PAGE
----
My first idea emerged from the “pastoral” file. If people are anxious and worried, I reasoned, this must be affecting their family lives and relationships. And this is something that rabbis can and should engage, and have a unique way of doing so. But with some more contemplation, it occurred to me that the core issue is not pastoral in natural, rather spiritual. For living in a state of existential insecurity, can existentially threaten the life of the spirit.

Judaism, Torah, and Mitzvot all trade on the currency of optimism and faith. The world is a wondrous and miraculous place, we are asked to believe. God’s beneficence is in evidence everywhere, from the rising of the sun to the falling of the dew, from the food we have on our tables, to the basic bodily functioning that we too often take for granted, from the love we feel for our spouse, to the joy we derive from our children. And all of these blessings and wonders and miracles can and will persist and will be the gifts of generations to come, as long as we human beings can fulfill our fundamental charge to create communities and societies that function as effective delivery vehicles for these blessings and wonders. It is because we believe that the world is filled with goodness, that we structure our lives around perpetuating and channeling that goodness.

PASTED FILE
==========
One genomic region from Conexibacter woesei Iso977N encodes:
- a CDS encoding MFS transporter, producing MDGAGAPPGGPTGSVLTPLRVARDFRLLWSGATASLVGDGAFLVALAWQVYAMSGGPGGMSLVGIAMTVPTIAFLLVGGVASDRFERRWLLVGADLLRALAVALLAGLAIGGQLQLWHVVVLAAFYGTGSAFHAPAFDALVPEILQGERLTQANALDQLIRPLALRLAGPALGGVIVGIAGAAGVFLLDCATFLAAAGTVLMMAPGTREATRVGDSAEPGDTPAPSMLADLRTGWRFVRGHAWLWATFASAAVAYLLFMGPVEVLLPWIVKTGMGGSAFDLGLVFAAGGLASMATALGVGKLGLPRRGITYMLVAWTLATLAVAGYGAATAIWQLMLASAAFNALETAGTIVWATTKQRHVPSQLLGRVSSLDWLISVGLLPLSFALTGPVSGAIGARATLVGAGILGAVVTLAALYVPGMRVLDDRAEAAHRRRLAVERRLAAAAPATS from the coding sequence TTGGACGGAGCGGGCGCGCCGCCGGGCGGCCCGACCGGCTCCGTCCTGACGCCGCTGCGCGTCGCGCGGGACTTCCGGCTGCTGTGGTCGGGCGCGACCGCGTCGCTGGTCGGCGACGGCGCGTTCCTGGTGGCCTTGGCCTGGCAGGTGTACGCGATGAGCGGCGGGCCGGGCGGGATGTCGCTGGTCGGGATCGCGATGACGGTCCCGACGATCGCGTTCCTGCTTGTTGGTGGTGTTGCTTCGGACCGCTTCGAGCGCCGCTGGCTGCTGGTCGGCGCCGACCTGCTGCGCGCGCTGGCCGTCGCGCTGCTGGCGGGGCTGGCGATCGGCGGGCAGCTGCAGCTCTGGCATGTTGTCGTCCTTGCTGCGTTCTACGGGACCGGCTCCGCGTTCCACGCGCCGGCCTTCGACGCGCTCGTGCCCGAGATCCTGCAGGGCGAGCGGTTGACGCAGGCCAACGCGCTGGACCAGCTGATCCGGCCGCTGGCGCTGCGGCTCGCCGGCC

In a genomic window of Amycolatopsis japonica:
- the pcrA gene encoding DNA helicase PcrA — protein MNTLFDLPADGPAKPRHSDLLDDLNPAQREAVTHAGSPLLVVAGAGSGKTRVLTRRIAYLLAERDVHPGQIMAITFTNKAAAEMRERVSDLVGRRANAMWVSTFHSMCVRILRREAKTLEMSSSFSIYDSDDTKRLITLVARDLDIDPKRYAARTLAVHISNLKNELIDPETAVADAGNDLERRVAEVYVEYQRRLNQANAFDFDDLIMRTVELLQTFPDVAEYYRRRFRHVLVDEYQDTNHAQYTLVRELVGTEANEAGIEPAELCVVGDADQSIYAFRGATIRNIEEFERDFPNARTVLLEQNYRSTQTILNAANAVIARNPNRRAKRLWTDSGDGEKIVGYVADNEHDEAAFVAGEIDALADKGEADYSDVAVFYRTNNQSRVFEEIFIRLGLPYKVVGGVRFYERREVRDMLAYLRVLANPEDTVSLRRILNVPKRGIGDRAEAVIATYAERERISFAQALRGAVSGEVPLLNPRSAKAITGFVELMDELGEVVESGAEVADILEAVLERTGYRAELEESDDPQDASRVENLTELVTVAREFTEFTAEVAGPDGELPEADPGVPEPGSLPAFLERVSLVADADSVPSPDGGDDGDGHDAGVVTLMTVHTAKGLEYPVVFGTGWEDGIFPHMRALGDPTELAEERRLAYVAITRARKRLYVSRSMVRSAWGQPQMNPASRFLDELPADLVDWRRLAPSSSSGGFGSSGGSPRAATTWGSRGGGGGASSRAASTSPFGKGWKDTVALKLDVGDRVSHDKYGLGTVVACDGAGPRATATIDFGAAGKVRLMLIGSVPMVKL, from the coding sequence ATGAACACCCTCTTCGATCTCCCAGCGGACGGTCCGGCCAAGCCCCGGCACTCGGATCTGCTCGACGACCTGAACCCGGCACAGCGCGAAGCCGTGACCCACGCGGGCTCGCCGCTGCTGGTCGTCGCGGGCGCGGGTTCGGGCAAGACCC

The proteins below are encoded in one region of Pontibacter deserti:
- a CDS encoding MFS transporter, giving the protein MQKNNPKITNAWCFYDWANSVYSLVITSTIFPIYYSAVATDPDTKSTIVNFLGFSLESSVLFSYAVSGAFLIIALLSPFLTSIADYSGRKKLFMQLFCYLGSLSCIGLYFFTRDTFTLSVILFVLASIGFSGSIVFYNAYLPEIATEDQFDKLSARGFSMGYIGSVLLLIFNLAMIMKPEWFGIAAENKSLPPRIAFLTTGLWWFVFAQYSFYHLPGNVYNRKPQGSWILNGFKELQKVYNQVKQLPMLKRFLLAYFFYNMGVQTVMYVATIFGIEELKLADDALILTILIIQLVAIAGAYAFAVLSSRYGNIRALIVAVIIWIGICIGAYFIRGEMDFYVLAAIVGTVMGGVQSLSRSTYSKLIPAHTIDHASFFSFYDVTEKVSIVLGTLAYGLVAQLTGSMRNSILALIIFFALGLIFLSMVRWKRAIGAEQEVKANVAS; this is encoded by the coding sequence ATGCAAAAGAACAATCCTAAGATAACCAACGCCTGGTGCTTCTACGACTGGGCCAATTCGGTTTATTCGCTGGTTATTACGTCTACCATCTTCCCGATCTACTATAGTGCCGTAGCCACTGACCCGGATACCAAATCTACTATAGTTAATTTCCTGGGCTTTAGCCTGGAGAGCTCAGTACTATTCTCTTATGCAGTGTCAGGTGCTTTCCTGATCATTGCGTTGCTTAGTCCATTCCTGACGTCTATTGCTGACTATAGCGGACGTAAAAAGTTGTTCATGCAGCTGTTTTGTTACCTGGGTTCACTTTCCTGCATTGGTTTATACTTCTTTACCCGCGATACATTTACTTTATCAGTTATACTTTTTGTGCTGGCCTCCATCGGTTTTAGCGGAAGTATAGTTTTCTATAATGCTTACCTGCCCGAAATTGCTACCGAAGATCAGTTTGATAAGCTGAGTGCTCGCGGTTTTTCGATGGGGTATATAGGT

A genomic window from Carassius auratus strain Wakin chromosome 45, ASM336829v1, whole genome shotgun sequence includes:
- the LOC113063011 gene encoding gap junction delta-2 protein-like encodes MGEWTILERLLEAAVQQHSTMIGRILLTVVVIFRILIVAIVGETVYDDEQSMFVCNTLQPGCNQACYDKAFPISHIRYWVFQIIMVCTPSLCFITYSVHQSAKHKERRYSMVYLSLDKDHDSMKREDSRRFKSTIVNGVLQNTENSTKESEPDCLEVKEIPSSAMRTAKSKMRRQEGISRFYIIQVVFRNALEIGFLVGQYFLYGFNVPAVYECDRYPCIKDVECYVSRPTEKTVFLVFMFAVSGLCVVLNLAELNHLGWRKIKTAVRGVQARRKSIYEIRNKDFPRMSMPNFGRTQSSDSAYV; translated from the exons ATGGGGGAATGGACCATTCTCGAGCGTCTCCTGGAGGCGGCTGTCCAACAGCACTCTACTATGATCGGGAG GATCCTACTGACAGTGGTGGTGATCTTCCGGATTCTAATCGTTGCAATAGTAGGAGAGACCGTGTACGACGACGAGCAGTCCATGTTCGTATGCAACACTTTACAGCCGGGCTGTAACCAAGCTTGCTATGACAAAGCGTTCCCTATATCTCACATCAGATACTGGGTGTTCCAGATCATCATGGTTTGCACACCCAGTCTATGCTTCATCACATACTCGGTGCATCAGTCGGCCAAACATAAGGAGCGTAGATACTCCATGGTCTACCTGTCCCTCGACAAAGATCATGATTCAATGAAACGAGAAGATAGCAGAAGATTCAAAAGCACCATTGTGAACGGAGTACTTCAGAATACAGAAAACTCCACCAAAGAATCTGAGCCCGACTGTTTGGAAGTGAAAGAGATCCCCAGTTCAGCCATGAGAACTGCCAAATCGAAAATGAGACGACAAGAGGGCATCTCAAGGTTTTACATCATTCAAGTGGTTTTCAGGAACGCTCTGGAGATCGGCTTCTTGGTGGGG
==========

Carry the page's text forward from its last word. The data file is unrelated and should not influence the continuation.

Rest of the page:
But what happens to us and our fundamental vision, when the foundations shake, when we begin to suspect that our fundamental optimism and faith are nothing more than naiveté and dangerous stupidity? How does this begin to reshape our personal vision, our communal goals?